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Yesterday’s post made me think of something funny…

I wrote that I used to joke about starting to play the drums at 37;  I was a little self-conscious about it because every musician I met was in their 20s or early 30s and they had all been playing for years.  Mark, the owner of the music store where I bought my drums and took lessons is a ball-buster (which I love in people) and we used to joke a lot about my being old and about everything else.  In fact, I became good friends with both Mark and his wife, Christine, and I miss seeing them regularly since I moved out of Jersey City.

One day my drum teacher, Kevin, told me that my homework was to find someone to jam with, versus just playing along with music on my headphones as I had been doing.  He felt that was the next step in my developing as a drummer.  I was beside myself.  How would I find someone to jam with?  I didn’t even use the word “jam” in a sentence unless I was making a peanut butter sandwich, and anyway I would say “jelly”!   The only musicians that I knew were professionals and I was too much of a novice to jam with them.  Would I have to troll the streets for young musicians, schedule a jam session with them and then send them an Outlook meeting request?  That was my standard operating procedure at the time!  I was completely thrown for a loop.

Thinking he would be able to provide some guidance, I shared my concerns with Mark.  A week later when I came in for my lesson, Mark said to me, “Guess what?  I found someone for you to jam with.  She’s a bass player and she is at about the same level as you are so you two should be able to play and progress together.”

I was so happy.  “Thanks Mark!  That’s awesome!”

“Sure,” he replied, “just let me get permission from her dad because she’s fourteen.”  And then he laughed.


The moral of the story is….you have to be able to laugh at yourself.  I still snicker when I think of that moment.

Have a good one!


Today is my 40th birthday.  I feel like I should say it is hard to believe but that would be untrue.  I keep track of my birthdays like a child.  And I celebrate them like a child too, often for weeks at a time.

I always joke that I don’t feel old because I am so immature, and when people say I look young I explain it’s because I don’t have kids to worry about.  After having been a teacher, I know how being responsible for young people can age someone!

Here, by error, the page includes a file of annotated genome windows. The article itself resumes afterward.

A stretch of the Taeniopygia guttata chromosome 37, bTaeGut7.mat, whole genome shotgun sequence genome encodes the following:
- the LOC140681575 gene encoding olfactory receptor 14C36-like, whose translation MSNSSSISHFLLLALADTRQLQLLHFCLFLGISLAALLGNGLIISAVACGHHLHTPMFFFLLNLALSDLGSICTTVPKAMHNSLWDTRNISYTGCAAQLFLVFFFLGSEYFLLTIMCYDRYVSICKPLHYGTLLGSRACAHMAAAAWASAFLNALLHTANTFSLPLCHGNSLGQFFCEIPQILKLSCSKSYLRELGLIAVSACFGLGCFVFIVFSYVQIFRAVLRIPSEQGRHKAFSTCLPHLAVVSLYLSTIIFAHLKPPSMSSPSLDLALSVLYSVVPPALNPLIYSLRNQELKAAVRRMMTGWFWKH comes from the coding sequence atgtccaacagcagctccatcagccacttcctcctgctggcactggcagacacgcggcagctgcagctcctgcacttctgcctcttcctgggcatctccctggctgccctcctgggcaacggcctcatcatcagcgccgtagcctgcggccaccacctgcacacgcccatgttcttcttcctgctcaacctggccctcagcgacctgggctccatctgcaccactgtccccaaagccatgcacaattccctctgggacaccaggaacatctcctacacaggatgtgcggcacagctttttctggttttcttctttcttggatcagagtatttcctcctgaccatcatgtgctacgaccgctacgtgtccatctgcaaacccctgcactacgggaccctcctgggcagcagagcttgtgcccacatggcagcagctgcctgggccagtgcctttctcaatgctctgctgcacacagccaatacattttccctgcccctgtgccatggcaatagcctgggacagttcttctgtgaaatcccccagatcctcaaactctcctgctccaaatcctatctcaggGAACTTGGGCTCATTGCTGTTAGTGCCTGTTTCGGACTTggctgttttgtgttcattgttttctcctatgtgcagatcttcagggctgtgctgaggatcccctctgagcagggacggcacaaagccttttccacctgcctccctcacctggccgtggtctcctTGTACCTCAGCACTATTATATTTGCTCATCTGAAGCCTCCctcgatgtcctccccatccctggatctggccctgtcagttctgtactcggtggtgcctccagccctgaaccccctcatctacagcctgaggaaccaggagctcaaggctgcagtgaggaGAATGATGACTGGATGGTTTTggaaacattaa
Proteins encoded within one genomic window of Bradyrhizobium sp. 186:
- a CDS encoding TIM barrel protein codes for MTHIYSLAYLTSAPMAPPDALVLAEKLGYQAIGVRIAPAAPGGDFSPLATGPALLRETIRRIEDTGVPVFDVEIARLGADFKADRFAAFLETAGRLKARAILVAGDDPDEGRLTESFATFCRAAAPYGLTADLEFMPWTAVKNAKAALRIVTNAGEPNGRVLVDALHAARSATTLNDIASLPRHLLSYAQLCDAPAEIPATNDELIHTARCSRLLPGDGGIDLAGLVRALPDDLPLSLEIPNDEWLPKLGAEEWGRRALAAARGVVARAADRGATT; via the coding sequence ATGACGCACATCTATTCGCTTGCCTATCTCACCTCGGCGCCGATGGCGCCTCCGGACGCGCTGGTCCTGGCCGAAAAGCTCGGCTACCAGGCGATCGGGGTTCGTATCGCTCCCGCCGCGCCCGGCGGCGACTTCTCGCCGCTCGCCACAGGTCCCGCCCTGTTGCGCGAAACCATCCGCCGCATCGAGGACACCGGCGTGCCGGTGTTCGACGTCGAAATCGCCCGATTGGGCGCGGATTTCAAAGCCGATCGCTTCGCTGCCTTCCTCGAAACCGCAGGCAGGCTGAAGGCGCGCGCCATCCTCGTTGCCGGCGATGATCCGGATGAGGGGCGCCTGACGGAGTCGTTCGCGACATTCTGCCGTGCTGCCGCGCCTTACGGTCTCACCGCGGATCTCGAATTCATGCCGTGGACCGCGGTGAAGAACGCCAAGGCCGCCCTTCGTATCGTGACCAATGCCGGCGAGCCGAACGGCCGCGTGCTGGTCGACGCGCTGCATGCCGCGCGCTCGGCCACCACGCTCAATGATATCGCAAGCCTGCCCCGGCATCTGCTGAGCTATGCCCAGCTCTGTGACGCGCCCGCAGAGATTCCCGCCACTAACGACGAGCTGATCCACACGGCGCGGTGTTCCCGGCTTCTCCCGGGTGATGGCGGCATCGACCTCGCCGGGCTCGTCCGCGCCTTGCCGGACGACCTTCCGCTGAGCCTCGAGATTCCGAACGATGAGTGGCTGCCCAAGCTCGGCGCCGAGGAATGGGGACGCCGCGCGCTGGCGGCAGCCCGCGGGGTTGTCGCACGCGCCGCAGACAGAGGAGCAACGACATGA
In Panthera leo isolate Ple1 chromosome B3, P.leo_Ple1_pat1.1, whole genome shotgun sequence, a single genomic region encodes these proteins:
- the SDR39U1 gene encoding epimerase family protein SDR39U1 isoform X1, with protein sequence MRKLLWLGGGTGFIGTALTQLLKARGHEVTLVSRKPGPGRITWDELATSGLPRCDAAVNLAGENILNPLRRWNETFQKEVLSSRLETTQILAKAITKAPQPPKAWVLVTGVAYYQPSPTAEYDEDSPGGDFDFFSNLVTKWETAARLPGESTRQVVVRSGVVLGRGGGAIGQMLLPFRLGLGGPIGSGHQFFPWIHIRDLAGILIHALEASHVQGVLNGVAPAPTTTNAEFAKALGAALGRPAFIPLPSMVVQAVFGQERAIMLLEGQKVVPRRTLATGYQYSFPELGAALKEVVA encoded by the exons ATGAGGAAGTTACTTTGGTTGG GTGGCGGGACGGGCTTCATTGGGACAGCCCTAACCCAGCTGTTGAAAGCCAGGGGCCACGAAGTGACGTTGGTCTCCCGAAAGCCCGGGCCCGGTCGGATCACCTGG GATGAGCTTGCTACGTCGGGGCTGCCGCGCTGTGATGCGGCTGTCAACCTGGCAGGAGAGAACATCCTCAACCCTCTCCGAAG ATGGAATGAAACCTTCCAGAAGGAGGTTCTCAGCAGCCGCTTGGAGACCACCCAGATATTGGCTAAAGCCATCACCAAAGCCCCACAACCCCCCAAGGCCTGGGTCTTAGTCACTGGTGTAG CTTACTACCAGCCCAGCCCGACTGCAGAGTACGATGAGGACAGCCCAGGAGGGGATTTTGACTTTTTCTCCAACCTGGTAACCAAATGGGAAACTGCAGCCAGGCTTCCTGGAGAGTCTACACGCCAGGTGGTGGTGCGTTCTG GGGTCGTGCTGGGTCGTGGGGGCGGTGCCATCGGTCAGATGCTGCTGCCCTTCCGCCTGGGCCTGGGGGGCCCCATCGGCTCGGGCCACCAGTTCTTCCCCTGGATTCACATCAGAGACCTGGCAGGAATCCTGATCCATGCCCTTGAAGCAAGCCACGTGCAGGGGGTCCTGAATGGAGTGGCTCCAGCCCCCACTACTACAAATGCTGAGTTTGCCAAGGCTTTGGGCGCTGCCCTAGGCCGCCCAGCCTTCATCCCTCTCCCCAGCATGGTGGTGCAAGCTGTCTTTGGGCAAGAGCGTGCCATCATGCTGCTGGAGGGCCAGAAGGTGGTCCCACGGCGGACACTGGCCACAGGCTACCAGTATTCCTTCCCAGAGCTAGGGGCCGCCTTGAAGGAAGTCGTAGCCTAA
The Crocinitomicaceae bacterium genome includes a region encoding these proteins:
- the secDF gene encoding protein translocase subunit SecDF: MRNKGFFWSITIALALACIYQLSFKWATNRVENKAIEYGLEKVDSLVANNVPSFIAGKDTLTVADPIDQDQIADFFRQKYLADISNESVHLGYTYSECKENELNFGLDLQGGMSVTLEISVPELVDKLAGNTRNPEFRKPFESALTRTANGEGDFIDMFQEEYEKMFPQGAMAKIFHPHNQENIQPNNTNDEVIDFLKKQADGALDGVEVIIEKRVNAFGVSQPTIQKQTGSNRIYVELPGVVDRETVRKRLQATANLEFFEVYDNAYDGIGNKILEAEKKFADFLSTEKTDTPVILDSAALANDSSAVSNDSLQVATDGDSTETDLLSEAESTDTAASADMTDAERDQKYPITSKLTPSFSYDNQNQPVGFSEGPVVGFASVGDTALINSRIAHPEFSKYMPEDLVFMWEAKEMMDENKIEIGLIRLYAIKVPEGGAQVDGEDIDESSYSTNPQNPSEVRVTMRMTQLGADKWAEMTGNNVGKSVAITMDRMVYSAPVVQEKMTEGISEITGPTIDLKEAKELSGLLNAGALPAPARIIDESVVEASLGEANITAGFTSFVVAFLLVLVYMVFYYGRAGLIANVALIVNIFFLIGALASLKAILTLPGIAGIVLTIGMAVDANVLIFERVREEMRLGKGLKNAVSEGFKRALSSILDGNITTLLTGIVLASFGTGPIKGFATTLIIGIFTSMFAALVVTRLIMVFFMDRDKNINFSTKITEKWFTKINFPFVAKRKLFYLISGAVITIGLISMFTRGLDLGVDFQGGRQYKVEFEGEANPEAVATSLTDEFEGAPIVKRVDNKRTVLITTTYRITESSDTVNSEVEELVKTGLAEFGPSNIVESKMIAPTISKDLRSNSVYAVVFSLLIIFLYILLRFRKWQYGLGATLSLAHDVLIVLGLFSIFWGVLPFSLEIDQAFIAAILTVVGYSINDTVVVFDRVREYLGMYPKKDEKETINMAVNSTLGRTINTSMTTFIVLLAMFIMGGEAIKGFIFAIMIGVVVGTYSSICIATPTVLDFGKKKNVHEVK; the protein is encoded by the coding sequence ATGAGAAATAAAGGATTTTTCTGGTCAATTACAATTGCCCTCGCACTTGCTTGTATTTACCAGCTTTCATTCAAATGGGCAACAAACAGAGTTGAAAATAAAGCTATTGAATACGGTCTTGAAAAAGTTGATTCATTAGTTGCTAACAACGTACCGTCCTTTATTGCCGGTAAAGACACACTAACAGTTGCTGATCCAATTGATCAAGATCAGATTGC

Maybe I don’t feel old because I really try to maintain an attitude of “it’s never too late”.  When I was turning 37 and just coming out of a very rough personal crisis, I decided to do three things:  throw myself a birthday party because I have no shame, buy myself a drum set because I always wanted to play, and start dating someone 12 years younger than me because that’s what you do when you are having a mid-life crisis.  The party was a blast and the relationship didn’t last more than a couple of months, but I still play the drums.  I always had wanted to play but never tried it, and once I started I couldn’t stop.  I would rush home from work to play, which was challenging considering the job I had at the time, and every time I was done practicing I had a huge smile on my face.  The bonus was that by picking up the drums I ended up meeting my husband.

Since my last birthday, I got married (actually right before my birthday), started the consulting practice I had dreamed of for almost ten years, had my first baby, and moved into a new home.  Yes, it was exhausting.  My life is now 100% different than it was when I was turning 37, and 250% better.  All of this happened because I didn’t feel like it was too late to start playing the drums.

The moral of the story is that it’s never too late to do or try anything.  Around the time I bought the drums I felt a little self-conscious about it, which led me to make jokes about the decision.  One day I joked about it to someone in a cafe while we were waiting in line (Jersey City is friendly like that) and he said, “Don’t feel weird about starting the drums at 37.  My mom started her Masters degree at 40 and she always said that in five years she would either be 45 years old with a Masters degree or 45 years old without a Masters degree.”  If that isn’t a great attitude for embracing life, I don’ t know what is!

Try something new!  It’s never too late.

About Me

The purpose of this blog is purely self-expression - being creative for the sake of being creative. It has evolved into a collection of non-fiction essays.

All of the anecdotes and incidents you read in this blog are completely true and not exaggerated, no matter how sad, pathetic or unbelievable they may seem.


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